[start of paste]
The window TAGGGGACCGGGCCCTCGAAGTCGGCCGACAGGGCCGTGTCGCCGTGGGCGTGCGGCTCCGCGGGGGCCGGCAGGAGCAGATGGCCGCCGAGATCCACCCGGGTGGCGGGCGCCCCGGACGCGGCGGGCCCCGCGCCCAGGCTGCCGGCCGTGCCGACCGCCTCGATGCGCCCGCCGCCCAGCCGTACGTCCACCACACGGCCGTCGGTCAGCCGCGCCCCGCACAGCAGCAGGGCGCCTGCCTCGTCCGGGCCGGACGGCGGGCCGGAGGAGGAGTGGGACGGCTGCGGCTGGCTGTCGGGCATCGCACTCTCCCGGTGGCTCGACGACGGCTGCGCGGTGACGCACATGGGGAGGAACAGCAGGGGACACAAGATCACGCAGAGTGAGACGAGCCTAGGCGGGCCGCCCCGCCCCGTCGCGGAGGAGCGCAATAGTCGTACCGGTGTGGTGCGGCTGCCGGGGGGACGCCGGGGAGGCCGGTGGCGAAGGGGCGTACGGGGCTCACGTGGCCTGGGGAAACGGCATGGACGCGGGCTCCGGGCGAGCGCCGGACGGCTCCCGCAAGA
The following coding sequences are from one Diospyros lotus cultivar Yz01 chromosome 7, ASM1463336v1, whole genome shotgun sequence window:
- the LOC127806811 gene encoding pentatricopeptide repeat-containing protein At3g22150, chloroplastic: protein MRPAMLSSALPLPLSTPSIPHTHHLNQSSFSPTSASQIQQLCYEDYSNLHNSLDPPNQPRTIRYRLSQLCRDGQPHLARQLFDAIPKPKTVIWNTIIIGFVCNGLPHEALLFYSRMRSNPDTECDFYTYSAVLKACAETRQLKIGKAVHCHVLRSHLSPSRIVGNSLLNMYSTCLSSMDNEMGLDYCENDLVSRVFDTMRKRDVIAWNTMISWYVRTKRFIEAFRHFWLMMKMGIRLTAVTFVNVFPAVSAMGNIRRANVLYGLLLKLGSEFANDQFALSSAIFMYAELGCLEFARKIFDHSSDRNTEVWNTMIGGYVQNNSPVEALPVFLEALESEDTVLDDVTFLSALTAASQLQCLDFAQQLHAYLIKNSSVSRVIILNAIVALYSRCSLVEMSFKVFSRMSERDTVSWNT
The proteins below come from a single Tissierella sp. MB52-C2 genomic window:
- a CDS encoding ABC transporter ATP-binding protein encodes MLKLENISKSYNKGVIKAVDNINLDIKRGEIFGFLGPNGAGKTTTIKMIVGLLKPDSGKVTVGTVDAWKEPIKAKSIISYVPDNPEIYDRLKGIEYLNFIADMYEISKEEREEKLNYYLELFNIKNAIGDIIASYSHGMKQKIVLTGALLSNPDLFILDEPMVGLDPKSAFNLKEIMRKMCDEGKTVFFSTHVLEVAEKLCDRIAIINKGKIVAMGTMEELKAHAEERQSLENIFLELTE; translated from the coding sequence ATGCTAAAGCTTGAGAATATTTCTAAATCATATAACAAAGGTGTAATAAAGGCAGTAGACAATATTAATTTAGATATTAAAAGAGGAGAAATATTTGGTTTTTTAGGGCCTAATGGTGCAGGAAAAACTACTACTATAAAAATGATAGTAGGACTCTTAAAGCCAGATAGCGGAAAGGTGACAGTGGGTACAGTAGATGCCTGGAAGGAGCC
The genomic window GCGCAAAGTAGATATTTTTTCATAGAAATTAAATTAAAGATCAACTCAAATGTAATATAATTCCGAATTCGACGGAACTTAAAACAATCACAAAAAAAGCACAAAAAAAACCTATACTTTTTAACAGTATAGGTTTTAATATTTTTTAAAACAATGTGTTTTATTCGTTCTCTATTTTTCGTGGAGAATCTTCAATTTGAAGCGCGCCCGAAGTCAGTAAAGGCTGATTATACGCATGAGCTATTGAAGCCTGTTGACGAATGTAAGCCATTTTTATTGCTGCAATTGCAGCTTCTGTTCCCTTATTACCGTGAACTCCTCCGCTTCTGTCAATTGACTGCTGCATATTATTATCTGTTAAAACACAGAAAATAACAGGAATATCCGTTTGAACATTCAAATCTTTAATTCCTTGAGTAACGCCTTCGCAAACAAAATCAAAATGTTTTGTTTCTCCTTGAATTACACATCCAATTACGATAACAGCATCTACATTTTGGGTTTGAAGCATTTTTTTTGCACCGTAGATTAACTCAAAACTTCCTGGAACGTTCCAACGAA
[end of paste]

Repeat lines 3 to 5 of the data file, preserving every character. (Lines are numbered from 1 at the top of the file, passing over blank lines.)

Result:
- the LOC127806811 gene encoding pentatricopeptide repeat-containing protein At3g22150, chloroplastic: protein MRPAMLSSALPLPLSTPSIPHTHHLNQSSFSPTSASQIQQLCYEDYSNLHNSLDPPNQPRTIRYRLSQLCRDGQPHLARQLFDAIPKPKTVIWNTIIIGFVCNGLPHEALLFYSRMRSNPDTECDFYTYSAVLKACAETRQLKIGKAVHCHVLRSHLSPSRIVGNSLLNMYSTCLSSMDNEMGLDYCENDLVSRVFDTMRKRDVIAWNTMISWYVRTKRFIEAFRHFWLMMKMGIRLTAVTFVNVFPAVSAMGNIRRANVLYGLLLKLGSEFANDQFALSSAIFMYAELGCLEFARKIFDHSSDRNTEVWNTMIGGYVQNNSPVEALPVFLEALESEDTVLDDVTFLSALTAASQLQCLDFAQQLHAYLIKNSSVSRVIILNAIVALYSRCSLVEMSFKVFSRMSERDTVSWNT
The proteins below come from a single Tissierella sp. MB52-C2 genomic window:
- a CDS encoding ABC transporter ATP-binding protein encodes MLKLENISKSYNKGVIKAVDNINLDIKRGEIFGFLGPNGAGKTTTIKMIVGLLKPDSGKVTVGTVDAWKEPIKAKSIISYVPDNPEIYDRLKGIEYLNFIADMYEISKEEREEKLNYYLELFNIKNAIGDIIASYSHGMKQKIVLTGALLSNPDLFILDEPMVGLDPKSAFNLKEIMRKMCDEGKTVFFSTHVLEVAEKLCDRIAIINKGKIVAMGTMEELKAHAEERQSLENIFLELTE; translated from the coding sequence ATGCTAAAGCTTGAGAATATTTCTAAATCATATAACAAAGGTGTAATAAAGGCAGTAGACAATATTAATTTAGATATTAAAAGAGGAGAAATATTTGGTTTTTTAGGGCCTAATGGTGCAGGAAAAACTACTACTATAAAAATGATAGTAGGACTCTTAAAGCCAGATAGCGGAAAGGTGACAGTGGGTACAGTAGATGCCTGGAAGGAGCC